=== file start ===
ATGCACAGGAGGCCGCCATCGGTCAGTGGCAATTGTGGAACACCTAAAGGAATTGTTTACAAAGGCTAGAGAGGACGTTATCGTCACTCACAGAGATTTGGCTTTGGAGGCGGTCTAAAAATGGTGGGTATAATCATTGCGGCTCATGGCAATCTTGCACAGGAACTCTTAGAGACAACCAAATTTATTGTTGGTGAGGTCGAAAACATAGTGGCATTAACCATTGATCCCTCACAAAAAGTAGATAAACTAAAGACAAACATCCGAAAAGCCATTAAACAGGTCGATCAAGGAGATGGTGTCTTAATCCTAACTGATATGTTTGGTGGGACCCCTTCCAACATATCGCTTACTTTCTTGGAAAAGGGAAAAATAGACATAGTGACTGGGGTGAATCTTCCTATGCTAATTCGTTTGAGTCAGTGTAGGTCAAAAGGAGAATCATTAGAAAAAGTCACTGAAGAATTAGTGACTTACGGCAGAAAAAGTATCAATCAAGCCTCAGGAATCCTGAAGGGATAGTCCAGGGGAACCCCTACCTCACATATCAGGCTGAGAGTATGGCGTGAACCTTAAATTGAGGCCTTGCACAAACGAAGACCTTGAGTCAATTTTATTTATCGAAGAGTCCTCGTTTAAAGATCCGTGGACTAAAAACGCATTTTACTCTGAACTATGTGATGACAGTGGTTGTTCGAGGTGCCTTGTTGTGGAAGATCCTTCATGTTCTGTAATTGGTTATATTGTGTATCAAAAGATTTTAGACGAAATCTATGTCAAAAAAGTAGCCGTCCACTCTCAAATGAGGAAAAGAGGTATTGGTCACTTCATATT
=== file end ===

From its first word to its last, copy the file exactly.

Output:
ATGCACAGGAGGCCGCCATCGGTCAGTGGCAATTGTGGAACACCTAAAGGAATTGTTTACAAAGGCTAGAGAGGACGTTATCGTCACTCACAGAGATTTGGCTTTGGAGGCGGTCTAAAAATGGTGGGTATAATCATTGCGGCTCATGGCAATCTTGCACAGGAACTCTTAGAGACAACCAAATTTATTGTTGGTGAGGTCGAAAACATAGTGGCATTAACCATTGATCCCTCACAAAAAGTAGATAAACTAAAGACAAACATCCGAAAAGCCATTAAACAGGTCGATCAAGGAGATGGTGTCTTAATCCTAACTGATATGTTTGGTGGGACCCCTTCCAACATATCGCTTACTTTCTTGGAAAAGGGAAAAATAGACATAGTGACTGGGGTGAATCTTCCTATGCTAATTCGTTTGAGTCAGTGTAGGTCAAAAGGAGAATCATTAGAAAAAGTCACTGAAGAATTAGTGACTTACGGCAGAAAAAGTATCAATCAAGCCTCAGGAATCCTGAAGGGATAGTCCAGGGGAACCCCTACCTCACATATCAGGCTGAGAGTATGGCGTGAACCTTAAATTGAGGCCTTGCACAAACGAAGACCTTGAGTCAATTTTATTTATCGAAGAGTCCTCGTTTAAAGATCCGTGGACTAAAAACGCATTTTACTCTGAACTATGTGATGACAGTGGTTGTTCGAGGTGCCTTGTTGTGGAAGATCCTTCATGTTCTGTAATTGGTTATATTGTGTATCAAAAGATTTTAGACGAAATCTATGTCAAAAAAGTAGCCGTCCACTCTCAAATGAGGAAAAGAGGTATTGGTCACTTCATATT